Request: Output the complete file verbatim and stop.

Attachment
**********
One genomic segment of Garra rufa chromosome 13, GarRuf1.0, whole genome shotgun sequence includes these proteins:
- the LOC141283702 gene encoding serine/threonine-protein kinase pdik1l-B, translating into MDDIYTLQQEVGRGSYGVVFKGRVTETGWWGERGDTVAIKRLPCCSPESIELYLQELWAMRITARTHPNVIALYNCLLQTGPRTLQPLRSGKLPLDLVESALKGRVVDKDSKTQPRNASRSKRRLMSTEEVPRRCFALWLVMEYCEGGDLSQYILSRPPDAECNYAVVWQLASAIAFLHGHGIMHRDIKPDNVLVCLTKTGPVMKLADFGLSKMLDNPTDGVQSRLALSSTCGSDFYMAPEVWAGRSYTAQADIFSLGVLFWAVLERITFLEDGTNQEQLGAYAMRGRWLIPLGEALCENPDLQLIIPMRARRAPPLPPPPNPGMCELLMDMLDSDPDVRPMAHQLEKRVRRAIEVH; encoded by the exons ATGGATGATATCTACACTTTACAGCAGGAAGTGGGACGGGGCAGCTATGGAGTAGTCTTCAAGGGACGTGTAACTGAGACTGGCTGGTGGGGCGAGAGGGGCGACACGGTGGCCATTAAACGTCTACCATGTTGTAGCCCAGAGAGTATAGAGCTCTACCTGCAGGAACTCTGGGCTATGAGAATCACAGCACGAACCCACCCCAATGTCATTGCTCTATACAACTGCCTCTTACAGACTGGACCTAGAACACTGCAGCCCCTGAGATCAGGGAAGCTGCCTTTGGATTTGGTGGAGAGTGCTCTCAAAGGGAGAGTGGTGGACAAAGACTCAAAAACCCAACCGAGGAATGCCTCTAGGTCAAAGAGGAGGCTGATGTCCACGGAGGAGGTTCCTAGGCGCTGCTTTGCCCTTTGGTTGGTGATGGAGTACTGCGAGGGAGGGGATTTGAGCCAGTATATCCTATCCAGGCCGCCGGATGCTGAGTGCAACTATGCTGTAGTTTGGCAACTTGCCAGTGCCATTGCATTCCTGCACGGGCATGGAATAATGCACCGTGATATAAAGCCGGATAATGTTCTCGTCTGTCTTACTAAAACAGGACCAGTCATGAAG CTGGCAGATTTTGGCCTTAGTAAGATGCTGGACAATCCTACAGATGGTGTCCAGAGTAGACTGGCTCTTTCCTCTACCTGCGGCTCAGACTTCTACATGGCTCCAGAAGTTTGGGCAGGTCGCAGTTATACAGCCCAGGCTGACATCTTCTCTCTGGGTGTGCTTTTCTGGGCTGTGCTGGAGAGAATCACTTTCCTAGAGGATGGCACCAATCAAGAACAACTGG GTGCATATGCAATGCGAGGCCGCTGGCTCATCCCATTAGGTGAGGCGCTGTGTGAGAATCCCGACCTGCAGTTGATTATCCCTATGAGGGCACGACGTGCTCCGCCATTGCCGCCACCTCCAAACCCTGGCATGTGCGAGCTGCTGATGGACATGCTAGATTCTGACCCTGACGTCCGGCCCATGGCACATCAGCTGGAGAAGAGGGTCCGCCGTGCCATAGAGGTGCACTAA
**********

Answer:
One genomic segment of Garra rufa chromosome 13, GarRuf1.0, whole genome shotgun sequence includes these proteins:
- the LOC141283702 gene encoding serine/threonine-protein kinase pdik1l-B, translating into MDDIYTLQQEVGRGSYGVVFKGRVTETGWWGERGDTVAIKRLPCCSPESIELYLQELWAMRITARTHPNVIALYNCLLQTGPRTLQPLRSGKLPLDLVESALKGRVVDKDSKTQPRNASRSKRRLMSTEEVPRRCFALWLVMEYCEGGDLSQYILSRPPDAECNYAVVWQLASAIAFLHGHGIMHRDIKPDNVLVCLTKTGPVMKLADFGLSKMLDNPTDGVQSRLALSSTCGSDFYMAPEVWAGRSYTAQADIFSLGVLFWAVLERITFLEDGTNQEQLGAYAMRGRWLIPLGEALCENPDLQLIIPMRARRAPPLPPPPNPGMCELLMDMLDSDPDVRPMAHQLEKRVRRAIEVH; encoded by the exons ATGGATGATATCTACACTTTACAGCAGGAAGTGGGACGGGGCAGCTATGGAGTAGTCTTCAAGGGACGTGTAACTGAGACTGGCTGGTGGGGCGAGAGGGGCGACACGGTGGCCATTAAACGTCTACCATGTTGTAGCCCAGAGAGTATAGAGCTCTACCTGCAGGAACTCTGGGCTATGAGAATCACAGCACGAACCCACCCCAATGTCATTGCTCTATACAACTGCCTCTTACAGACTGGACCTAGAACACTGCAGCCCCTGAGATCAGGGAAGCTGCCTTTGGATTTGGTGGAGAGTGCTCTCAAAGGGAGAGTGGTGGACAAAGACTCAAAAACCCAACCGAGGAATGCCTCTAGGTCAAAGAGGAGGCTGATGTCCACGGAGGAGGTTCCTAGGCGCTGCTTTGCCCTTTGGTTGGTGATGGAGTACTGCGAGGGAGGGGATTTGAGCCAGTATATCCTATCCAGGCCGCCGGATGCTGAGTGCAACTATGCTGTAGTTTGGCAACTTGCCAGTGCCATTGCATTCCTGCACGGGCATGGAATAATGCACCGTGATATAAAGCCGGATAATGTTCTCGTCTGTCTTACTAAAACAGGACCAGTCATGAAG CTGGCAGATTTTGGCCTTAGTAAGATGCTGGACAATCCTACAGATGGTGTCCAGAGTAGACTGGCTCTTTCCTCTACCTGCGGCTCAGACTTCTACATGGCTCCAGAAGTTTGGGCAGGTCGCAGTTATACAGCCCAGGCTGACATCTTCTCTCTGGGTGTGCTTTTCTGGGCTGTGCTGGAGAGAATCACTTTCCTAGAGGATGGCACCAATCAAGAACAACTGG GTGCATATGCAATGCGAGGCCGCTGGCTCATCCCATTAGGTGAGGCGCTGTGTGAGAATCCCGACCTGCAGTTGATTATCCCTATGAGGGCACGACGTGCTCCGCCATTGCCGCCACCTCCAAACCCTGGCATGTGCGAGCTGCTGATGGACATGCTAGATTCTGACCCTGACGTCCGGCCCATGGCACATCAGCTGGAGAAGAGGGTCCGCCGTGCCATAGAGGTGCACTAA